Wednesday's Good Morning America on ABC ballyhooed the "breaking news" that Pope Francis shook hands with the real-life inspiration for the anti-Catholic movie "Philiomena" at the Vatican. George Stephanopoulos trumpeted the "moving journey for the woman portrayed by Judi Dench in the Oscar-nominated film" and her "remarkable story."
Cynthia McFadden slantingly gushed that "a woman, once shamed by the Catholic Church for having a baby out of wedlock, was invited today to meet Pope Francis," and mouthed the caption of Rolling Stone's recent cover featuring the pontiff: "The times – they are a-changin'." McFadden did her best to boost the movie and failed to mention conservative objections to the production. She also went out of her way to spotlight the United Nations' ideologically-tinged attack on the Church: [MP3 audio available here; video below the jump]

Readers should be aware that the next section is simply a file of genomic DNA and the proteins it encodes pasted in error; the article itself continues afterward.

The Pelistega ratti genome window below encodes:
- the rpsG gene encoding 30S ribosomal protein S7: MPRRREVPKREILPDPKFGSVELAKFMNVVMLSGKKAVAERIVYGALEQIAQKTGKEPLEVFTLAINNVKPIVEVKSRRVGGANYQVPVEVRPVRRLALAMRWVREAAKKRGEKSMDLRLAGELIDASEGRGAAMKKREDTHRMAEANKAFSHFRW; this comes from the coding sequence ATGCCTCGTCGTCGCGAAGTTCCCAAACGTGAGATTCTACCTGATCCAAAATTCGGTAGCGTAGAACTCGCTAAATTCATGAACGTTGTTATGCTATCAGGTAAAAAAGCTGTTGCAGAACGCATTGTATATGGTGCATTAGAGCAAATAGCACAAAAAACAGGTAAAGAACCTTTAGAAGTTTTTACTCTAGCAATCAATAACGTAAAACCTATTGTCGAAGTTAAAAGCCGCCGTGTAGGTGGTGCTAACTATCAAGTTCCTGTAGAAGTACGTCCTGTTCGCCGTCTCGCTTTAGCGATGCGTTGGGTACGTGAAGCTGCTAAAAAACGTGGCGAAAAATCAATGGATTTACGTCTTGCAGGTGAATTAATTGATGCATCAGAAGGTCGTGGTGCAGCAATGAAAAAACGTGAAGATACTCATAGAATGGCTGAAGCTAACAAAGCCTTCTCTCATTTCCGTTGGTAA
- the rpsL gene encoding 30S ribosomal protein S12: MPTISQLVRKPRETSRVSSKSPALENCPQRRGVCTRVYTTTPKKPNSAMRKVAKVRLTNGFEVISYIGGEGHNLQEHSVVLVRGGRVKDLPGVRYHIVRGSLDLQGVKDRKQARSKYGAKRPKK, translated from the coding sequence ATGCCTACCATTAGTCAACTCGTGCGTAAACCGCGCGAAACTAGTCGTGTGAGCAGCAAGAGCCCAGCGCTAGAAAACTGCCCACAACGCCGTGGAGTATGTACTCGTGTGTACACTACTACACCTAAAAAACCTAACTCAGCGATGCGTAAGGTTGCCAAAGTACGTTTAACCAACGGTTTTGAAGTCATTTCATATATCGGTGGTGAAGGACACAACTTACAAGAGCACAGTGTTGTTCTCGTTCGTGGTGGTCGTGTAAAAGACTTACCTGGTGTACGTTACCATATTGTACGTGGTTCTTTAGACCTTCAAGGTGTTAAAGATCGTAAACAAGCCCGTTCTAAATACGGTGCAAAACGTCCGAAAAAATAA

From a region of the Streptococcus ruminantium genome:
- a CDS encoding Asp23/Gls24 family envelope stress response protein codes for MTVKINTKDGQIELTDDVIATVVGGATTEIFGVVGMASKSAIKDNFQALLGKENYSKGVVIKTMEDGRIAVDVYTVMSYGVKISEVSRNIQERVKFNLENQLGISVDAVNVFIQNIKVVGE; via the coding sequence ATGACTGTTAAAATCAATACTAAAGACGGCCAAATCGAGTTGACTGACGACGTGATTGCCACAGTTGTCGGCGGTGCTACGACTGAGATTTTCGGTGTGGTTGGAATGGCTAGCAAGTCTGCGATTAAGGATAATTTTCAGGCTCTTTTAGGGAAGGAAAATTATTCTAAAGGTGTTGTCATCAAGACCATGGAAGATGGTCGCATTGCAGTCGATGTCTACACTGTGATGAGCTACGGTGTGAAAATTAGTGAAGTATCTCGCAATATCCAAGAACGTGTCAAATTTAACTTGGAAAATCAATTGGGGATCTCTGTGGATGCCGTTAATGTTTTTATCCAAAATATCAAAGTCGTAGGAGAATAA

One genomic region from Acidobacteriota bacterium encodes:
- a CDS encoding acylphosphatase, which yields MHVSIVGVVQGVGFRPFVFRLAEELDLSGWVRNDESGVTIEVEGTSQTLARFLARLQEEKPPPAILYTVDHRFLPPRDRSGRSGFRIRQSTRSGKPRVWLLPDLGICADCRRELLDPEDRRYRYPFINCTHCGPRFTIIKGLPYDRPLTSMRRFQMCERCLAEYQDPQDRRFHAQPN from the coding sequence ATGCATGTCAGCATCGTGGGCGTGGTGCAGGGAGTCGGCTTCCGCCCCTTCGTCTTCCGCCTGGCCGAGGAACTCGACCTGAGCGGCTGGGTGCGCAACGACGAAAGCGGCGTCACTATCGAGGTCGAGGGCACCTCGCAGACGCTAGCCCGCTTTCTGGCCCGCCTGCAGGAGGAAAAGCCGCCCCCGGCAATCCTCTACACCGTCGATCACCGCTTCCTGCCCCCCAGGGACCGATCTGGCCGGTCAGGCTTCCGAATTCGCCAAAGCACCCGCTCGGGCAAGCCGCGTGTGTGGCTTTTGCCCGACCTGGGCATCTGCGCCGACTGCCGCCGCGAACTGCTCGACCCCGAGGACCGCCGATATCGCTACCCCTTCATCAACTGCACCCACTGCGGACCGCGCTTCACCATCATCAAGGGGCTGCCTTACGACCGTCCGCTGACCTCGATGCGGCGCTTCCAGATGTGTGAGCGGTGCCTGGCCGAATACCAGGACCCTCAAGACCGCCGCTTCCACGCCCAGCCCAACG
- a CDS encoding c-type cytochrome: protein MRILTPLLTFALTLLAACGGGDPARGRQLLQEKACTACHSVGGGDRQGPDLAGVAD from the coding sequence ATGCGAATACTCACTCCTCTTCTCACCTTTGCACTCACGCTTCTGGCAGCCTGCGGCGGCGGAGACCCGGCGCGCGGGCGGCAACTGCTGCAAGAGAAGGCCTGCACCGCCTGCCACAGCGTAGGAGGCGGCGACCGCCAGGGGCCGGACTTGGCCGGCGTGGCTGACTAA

The man whose last controversial movie was "Bully" certainly knows how to behave like one. Just ask New York Post film critic Kyle Smith, who dared to give a thumbs-down to Hollywood bigwig Harvey Weinstein's latest anti-Catholic attack film, "Philomena," carefully timed for release during the Christmas season.
Weinstein took out an full-page color attack ad in The New York Times singling out Smith for abuse. It got his attention. "I've never been flogged in the public square, but now I have a rough idea what it's like."